On the cover of last week’s US edition of Time magazine is the picture of Sergeant Bowe Bergdahl, the US soldier held captive by the Afghan Taliban for almost five years. With the subtitle, “The cost of bringing Sgt. Bergahl home,” the magazine asked the one question Americans have been grappling with since his release: “Is he worth it?”

Without reading the story, any follower of the Bergdahl saga will already be familiar with the arguments. There was a disgruntled soldier who was believed by many of his fellow comrades to have deserted his platoon in 2009. Once he was captured by the Taliban, efforts were made to free him. During some of the attempts, some soldiers died. Five years after, he was released in a prisoner swap deal that entailed freeing five Taliban fighters held in Guantanamo Bay, Cuba. The argument for his release rested purely on the age-old principle that America does not leave any soldier behind.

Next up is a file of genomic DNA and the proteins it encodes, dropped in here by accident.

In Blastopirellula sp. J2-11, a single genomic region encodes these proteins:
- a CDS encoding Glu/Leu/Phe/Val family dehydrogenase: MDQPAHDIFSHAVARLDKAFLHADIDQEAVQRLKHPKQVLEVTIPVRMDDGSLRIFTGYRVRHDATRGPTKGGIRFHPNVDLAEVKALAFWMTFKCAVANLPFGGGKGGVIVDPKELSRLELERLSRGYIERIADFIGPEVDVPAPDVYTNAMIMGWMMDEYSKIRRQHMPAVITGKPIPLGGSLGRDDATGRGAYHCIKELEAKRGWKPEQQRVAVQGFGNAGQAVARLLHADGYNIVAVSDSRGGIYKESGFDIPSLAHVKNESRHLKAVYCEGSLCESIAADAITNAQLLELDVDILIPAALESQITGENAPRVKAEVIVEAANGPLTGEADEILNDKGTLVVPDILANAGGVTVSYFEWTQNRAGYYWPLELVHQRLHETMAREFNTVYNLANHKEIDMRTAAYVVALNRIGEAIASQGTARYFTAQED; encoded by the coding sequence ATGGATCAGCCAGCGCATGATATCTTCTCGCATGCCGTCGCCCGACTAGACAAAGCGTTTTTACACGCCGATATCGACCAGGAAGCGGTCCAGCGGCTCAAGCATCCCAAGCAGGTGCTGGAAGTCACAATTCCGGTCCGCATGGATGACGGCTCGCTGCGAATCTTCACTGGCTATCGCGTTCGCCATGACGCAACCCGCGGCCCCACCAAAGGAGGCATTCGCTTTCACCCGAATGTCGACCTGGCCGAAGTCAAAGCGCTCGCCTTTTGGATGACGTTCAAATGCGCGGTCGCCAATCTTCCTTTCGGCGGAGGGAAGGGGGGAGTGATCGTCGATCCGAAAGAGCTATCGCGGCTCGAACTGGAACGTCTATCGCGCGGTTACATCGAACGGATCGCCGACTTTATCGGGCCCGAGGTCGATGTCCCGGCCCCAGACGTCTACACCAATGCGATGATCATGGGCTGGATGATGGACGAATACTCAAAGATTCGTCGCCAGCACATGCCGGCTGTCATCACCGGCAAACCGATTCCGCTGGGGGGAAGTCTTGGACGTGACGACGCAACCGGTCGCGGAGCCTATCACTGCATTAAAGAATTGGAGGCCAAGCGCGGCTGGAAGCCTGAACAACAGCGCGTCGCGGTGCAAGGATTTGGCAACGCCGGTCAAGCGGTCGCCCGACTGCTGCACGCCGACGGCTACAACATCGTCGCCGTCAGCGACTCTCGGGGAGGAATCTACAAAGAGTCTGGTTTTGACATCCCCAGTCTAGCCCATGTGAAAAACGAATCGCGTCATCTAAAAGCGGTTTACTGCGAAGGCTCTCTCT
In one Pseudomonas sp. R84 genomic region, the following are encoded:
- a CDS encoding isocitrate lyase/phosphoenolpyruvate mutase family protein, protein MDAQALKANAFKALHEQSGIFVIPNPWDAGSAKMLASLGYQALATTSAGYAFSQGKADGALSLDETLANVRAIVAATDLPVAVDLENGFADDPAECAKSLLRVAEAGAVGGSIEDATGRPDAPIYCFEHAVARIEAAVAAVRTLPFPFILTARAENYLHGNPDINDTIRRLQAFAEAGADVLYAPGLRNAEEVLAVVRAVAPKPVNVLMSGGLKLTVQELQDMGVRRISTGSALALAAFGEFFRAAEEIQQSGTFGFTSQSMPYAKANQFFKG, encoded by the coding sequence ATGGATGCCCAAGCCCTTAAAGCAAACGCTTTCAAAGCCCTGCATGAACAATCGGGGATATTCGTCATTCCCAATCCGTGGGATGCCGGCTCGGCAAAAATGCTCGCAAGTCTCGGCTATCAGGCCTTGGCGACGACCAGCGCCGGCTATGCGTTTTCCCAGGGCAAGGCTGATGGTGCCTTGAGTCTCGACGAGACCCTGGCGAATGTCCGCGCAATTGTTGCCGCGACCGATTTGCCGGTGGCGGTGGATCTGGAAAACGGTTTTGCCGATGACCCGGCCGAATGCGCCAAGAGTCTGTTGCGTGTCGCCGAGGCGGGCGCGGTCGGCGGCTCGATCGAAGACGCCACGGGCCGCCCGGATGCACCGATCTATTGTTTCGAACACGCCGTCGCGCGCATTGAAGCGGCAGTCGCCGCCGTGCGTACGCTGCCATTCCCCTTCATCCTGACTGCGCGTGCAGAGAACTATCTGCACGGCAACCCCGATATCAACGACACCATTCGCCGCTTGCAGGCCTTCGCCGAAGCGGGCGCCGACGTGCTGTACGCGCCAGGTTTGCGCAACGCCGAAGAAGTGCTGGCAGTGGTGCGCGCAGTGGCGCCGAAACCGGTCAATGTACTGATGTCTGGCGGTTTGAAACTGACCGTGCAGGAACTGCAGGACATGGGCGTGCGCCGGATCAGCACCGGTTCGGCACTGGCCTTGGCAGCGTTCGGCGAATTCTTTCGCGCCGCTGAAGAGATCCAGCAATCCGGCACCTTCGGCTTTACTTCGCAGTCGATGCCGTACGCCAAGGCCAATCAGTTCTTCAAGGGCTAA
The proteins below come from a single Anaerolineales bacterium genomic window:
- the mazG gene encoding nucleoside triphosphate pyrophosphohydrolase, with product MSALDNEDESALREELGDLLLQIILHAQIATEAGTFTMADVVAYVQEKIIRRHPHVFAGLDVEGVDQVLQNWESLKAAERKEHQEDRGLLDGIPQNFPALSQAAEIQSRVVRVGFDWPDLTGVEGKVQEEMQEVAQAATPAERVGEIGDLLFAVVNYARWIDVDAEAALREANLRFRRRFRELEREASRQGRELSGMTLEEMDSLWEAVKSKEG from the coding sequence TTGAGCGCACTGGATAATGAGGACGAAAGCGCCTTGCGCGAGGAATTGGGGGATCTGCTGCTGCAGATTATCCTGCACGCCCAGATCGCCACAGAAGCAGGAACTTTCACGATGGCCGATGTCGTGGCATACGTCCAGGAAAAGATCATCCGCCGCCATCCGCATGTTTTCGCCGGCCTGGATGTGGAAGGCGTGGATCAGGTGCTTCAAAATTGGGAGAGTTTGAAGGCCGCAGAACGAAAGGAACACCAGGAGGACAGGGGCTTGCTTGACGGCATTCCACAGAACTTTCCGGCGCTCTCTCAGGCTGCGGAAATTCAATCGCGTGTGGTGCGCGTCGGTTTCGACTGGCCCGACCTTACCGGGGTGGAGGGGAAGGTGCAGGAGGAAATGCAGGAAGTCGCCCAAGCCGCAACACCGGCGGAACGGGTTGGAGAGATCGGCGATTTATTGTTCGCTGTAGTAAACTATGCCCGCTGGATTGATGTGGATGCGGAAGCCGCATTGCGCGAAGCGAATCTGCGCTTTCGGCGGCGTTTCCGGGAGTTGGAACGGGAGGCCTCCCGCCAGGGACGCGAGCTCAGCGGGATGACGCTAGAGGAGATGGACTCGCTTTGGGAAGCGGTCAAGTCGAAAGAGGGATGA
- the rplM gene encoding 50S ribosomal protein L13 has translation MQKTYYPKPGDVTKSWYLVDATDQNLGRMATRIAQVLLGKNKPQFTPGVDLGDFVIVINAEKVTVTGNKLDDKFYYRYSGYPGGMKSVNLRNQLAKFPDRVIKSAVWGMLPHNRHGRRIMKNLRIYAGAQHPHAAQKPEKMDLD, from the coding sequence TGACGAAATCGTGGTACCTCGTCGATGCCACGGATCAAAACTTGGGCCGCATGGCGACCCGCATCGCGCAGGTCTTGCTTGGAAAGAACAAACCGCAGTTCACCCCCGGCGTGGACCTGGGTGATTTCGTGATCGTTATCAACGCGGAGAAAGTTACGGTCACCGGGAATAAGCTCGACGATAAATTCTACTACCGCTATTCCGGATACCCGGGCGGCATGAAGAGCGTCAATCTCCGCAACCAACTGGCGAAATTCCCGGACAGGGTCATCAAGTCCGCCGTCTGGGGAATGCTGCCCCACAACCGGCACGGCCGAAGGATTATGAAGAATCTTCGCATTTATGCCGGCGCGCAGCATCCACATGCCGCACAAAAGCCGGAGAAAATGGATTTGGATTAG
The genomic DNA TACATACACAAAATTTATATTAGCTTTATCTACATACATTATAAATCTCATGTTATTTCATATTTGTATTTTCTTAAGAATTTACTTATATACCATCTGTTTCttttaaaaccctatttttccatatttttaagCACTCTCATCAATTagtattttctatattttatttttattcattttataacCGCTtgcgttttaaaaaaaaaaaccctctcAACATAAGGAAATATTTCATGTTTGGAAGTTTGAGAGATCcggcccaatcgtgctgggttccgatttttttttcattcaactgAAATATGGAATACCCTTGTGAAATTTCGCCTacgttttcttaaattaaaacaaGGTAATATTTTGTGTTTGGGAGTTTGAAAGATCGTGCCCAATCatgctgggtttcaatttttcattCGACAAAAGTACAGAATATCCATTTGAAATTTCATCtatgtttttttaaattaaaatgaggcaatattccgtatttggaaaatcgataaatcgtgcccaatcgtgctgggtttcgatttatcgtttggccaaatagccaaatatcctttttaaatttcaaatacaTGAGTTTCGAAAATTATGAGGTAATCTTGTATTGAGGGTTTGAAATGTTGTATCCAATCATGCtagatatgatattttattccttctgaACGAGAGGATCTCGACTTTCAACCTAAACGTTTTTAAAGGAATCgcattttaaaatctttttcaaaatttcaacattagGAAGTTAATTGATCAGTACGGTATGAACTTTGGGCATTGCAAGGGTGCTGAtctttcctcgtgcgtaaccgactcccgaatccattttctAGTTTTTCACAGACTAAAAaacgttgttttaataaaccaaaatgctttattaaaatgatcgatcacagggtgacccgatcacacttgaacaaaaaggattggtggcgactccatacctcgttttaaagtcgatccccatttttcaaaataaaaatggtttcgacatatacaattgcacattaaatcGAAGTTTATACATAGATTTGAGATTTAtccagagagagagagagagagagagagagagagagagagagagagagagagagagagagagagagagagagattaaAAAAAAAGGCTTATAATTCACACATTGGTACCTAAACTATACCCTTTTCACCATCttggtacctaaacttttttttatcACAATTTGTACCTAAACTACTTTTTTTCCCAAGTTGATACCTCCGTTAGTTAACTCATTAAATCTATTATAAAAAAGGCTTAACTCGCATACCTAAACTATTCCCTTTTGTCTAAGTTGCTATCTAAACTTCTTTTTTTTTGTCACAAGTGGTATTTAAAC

The fallout from his release was swift. Congress demanded to know why it was left in the dark when a law specifically stated that, before a prisoner is freed from Guantanamo, Congress must be notified 30 days in advance. Bergdahl’s home town of Sun Valley, Ohio, initially planned a parade to welcome him home. As soon as stories of his not-so-distinguished -and-honorable service began to emerge, the town canceled the parade. Meanwhile, the five Taliban fighters released from Guantanamo have vowed to fight America again. Then there is the concern that the negotiation that led to Bergdahl’s release will embolden other enemies of America to capture American soldiers and use them as baits for prisoner exchange?